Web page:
ABSTRACT

This book addresses the politics of global health and social justice issues around birth, focusing on dynamic communities that have chosen to speak truth to power by reforming dysfunctional health care systems or creating new ones outside the box.

The chapters present models of childbirth at extreme ends of a spectrum—from the conflict zones and disaster areas of Afghanistan, Israel, Palestine, and Indonesia, to high-risk tertiary care settings in China, Canada, Australia, and Turkey. Debunking notions about best care, the volume illustrates how human rights in health care are on a collision course with global capitalism and offers a number of specific solutions to this ever-increasing problem.

This volume will be a valuable resource for scholars and students in anthropology, sociology, health, and midwifery, as well as for practitioners, policy makers, and organizations focused on birth or on social activism in any arena.

chapter |52 pages

Introduction

Speaking truth to power for social justice in pregnancy and childbirth
ByBetty-Anne Daviss

part Part I|75 pages

Models speaking truth through independence

chapter 1|20 pages

Bumi Sehat Bali

Birth on the checkered cloth
ByRobin Lim, Samantha Leggett, Erin Ryan, Wil Hemmerle, Carly Facius, Kelley Gary, Isabel Odean, Jenny Facius, Kenneth C. Johnson

chapter 2|35 pages

“To Bring Back Birth is to Bring Back Life”

The Nunavik story 1
ByBrenda Epoo, Kim Moorhouse, Maggie Tayara, Jennifer Stonier, Betty-Anne Daviss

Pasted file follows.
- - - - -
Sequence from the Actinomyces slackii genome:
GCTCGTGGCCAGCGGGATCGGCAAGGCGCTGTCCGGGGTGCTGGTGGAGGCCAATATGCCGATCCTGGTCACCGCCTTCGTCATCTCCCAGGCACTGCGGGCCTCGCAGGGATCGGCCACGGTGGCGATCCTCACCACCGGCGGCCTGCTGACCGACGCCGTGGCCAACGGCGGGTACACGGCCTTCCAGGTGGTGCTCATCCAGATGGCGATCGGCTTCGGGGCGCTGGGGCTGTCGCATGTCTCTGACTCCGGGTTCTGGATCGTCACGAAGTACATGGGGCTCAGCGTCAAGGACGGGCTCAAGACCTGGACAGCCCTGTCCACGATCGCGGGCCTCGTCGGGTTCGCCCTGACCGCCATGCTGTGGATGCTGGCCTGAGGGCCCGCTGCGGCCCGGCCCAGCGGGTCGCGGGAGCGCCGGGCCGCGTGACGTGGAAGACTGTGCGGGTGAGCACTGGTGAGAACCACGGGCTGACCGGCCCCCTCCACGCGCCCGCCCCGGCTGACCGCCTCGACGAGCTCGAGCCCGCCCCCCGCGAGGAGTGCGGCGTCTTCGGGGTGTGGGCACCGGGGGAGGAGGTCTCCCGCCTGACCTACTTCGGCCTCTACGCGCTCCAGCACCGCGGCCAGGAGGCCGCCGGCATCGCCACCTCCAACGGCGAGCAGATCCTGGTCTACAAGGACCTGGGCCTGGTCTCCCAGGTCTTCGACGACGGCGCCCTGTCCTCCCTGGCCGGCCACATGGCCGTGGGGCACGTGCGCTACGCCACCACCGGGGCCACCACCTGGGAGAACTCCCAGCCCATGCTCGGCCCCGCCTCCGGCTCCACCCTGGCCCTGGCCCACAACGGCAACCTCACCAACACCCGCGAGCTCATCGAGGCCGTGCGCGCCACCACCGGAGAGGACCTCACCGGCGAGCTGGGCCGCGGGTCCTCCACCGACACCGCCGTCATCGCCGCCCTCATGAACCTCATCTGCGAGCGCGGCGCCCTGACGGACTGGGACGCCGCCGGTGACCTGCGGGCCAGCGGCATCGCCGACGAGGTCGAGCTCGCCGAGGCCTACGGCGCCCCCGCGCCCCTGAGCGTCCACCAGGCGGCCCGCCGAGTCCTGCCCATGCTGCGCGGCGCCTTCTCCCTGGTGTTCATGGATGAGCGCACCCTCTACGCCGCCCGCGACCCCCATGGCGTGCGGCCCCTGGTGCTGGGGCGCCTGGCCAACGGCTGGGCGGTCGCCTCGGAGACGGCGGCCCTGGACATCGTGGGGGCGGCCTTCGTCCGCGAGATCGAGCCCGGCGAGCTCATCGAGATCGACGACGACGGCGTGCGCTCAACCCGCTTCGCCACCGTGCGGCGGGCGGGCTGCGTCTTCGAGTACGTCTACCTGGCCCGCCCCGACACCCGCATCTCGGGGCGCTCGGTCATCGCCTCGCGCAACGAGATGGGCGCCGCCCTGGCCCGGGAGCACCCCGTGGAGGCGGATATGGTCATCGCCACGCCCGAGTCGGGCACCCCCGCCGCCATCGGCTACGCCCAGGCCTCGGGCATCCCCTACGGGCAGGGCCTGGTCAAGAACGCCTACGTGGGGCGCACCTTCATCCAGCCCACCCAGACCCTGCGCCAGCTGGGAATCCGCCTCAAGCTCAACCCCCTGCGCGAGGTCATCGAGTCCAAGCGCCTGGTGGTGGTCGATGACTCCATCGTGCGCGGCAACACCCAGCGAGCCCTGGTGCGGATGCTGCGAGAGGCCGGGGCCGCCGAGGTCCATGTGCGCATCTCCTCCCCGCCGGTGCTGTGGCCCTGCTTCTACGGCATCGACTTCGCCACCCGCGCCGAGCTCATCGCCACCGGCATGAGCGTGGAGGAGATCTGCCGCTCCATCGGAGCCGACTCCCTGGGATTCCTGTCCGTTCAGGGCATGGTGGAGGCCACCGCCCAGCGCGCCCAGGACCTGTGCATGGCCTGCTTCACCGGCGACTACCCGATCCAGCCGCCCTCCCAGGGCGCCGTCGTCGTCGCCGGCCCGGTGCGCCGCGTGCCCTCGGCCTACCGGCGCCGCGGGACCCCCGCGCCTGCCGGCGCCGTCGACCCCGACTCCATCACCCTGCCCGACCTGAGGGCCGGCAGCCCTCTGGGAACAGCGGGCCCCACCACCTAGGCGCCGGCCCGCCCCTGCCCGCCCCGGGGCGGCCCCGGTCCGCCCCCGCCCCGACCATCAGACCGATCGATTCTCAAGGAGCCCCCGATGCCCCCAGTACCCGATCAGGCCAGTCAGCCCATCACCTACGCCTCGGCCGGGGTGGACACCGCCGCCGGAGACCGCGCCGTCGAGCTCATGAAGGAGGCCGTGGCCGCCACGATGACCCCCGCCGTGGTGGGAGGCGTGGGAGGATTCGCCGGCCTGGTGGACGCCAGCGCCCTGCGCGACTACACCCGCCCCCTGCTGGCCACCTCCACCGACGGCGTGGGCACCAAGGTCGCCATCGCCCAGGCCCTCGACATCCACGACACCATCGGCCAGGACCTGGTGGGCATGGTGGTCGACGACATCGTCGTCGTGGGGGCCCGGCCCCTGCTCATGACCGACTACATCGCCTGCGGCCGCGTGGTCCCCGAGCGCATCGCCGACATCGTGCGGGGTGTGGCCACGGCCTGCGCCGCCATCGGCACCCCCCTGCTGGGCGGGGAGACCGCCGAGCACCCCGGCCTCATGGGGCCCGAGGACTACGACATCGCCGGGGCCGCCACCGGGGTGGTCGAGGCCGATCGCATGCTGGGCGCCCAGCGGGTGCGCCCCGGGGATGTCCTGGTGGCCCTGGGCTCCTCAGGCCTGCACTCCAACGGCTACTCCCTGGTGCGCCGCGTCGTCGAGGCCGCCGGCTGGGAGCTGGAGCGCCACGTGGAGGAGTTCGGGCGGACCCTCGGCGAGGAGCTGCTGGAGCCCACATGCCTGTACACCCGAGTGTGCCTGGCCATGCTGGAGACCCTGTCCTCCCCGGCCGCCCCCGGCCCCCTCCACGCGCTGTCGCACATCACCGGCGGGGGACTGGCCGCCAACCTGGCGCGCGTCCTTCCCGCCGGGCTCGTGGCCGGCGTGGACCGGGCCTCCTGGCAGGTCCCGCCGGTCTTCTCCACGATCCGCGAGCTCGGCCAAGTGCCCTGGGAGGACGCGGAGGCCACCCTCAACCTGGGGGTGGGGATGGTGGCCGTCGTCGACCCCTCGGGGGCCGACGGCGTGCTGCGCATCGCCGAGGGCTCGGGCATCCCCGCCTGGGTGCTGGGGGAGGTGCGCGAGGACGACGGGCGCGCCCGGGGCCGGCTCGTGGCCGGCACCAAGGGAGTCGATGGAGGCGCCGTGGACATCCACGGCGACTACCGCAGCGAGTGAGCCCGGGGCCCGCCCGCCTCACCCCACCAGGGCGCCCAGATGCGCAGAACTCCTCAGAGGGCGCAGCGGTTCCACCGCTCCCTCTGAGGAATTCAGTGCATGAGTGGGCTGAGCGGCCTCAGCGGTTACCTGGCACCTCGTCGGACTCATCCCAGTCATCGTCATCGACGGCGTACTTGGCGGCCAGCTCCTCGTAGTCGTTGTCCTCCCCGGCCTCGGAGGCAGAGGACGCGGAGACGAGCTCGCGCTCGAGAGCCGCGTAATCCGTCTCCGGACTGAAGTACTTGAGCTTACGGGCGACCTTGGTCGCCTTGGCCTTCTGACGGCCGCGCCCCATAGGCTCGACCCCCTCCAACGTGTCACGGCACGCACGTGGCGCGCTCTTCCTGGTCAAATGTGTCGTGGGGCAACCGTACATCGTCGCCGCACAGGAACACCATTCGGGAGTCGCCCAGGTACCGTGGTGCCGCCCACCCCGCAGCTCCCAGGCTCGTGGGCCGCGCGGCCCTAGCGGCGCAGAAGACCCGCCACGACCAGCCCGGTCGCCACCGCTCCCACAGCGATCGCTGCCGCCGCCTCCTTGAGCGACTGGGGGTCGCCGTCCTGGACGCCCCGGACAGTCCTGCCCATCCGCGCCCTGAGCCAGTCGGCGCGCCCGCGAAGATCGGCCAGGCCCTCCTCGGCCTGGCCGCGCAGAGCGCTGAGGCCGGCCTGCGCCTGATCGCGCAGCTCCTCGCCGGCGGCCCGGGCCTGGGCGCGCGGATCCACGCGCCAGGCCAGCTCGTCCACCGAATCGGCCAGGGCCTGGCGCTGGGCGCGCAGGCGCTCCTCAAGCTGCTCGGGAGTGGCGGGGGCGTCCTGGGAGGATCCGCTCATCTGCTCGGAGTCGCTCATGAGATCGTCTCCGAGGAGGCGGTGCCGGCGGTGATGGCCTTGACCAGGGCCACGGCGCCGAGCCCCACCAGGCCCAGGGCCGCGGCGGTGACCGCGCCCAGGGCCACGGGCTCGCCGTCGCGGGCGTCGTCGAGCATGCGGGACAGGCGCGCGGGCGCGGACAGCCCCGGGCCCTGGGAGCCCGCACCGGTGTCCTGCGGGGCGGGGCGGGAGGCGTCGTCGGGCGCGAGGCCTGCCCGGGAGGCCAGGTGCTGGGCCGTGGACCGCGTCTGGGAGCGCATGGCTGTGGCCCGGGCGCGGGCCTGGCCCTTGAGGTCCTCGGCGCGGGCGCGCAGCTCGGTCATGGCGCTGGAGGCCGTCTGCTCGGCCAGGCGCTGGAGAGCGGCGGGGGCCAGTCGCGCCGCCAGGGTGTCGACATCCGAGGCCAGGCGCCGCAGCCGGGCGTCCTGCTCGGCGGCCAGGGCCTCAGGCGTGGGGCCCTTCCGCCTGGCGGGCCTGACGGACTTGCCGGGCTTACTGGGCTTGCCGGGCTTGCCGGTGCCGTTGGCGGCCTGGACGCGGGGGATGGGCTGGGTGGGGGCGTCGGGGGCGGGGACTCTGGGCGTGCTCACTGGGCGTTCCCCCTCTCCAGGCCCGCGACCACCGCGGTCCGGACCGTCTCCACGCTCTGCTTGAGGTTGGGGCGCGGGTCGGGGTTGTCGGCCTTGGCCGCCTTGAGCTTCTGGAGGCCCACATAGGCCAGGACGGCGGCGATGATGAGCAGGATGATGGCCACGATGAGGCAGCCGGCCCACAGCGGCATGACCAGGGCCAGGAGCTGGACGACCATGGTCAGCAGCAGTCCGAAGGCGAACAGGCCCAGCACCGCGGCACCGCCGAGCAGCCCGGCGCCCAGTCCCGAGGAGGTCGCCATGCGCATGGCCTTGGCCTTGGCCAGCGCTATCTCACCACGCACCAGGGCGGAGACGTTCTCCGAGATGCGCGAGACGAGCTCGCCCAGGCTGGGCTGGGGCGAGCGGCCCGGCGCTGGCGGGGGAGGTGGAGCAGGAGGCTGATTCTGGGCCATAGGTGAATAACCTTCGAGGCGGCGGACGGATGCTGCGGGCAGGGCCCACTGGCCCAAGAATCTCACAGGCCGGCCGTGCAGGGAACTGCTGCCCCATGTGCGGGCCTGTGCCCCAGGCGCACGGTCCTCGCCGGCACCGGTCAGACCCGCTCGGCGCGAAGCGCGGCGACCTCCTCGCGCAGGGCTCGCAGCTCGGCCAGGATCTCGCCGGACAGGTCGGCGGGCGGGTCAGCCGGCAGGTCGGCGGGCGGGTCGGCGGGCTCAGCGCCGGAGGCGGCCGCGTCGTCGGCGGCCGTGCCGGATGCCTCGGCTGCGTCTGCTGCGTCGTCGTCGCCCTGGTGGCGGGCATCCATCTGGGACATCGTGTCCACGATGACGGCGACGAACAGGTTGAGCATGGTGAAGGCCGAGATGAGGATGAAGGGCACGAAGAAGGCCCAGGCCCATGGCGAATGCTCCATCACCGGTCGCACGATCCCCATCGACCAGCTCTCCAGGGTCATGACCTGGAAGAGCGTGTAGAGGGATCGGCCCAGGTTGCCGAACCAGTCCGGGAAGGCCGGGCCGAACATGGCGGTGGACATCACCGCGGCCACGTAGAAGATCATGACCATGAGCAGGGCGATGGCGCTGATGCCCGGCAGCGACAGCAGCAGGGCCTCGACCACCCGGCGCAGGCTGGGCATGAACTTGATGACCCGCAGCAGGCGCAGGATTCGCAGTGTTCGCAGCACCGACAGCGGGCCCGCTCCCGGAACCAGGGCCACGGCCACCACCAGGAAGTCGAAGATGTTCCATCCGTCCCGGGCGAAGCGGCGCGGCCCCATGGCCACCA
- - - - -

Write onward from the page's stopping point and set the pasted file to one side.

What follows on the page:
chapter 3|18 pages

Home-Based Lifesaving Skills

Working with local leaders and families to prevent maternal and perinatal mortality
BySandra Tebben Buffington, Lynn Sibley, Deborah Armbruster, Diana Beck, Jody Lori, Michelle Dynes, Lelisse Tadesse

part Part II|122 pages

Models that tackle threats to normal birth and human rights issues of access to care

chapter 4|14 pages

There’s Something Wrong Here

African-American pregnant women and their babies are at greatest risk in the USA
ByJennie Joseph

chapter 5|39 pages

Bringing Back Breech

Dismantling hierarchies and reskilling practitioners
ByBetty-Anne Daviss, Andrew Bisits

chapter 6|21 pages

What Made her Think She Could Win in Court?

Models of success in seeking justice across cultures in a neoliberal world
ByBetty-Anne Daviss

chapter 7|24 pages

What if another 10% of Deliveries in the United States Occurred at Home or in a Birth Center?

Safety, economics, and politics
ByDavid A. Anderson, Betty-Anne Daviss, Kenneth C. Johnson

chapter 8|22 pages

Changing Childbirth in China

Reclaiming midwives and family care
ByNgai Fen Cheung, Anshi Pan

part Part III|73 pages

Models in troubled areas

chapter 9|13 pages

Implementing the International Childbirth Initiative (ICI) in Disaster Zones

Bumi Sehat’s experience in Indonesia, Haiti, the Philippines, and Nepal
ByIbu Robin Lim, Robbie Davis-Floyd

chapter 10|19 pages

Israeli and Palestinian Midwives

Birthing peace together
ByMindy Levy, Sera Bonds, Gomer Ben Moshe, Aisha Saifi

chapter 11|28 pages

Are Top Down or Grassroots’ Solutions Better in Conflict Areas?

Two approaches to foreign aid in Afghanistan
ByBetty-Anne Daviss

chapter 12|11 pages

Three Generations of Rural Community Midwifery in the Philippines

Through war, earthquake, tsunami, and now a war on homebirth
ByEdna Beguia

part Part IV|78 pages

Pragmatic models

chapter 13|20 pages

Birth Models that Nurture Cooperation

Between traditionally competitive professionals: pizza and other keys to disarmament
ByJames A. Ruiter, Carol Cameron

chapter 14|12 pages

“Birth with no Regret” in Turkey

ByHakan Çoker, Neşe Karabekir, Serpil Varlık

chapter 15|14 pages

Where there are no Doctors

Task shifting of major surgical operations to non-physician clinicians (associate clinicians) for better perinatal outcomes in Tanzania and Mozambique
ByCaetano Pereira, Staffan Bergström

chapter 16|30 pages

Solitary and Kin-Assisted Rarámuri Birth

Ideals and realities
ByJanneli F. Miller

chapter |44 pages

Conclusions

Speaking truth to power individually and collectively will redistribute the power
ByBetty-Anne Daviss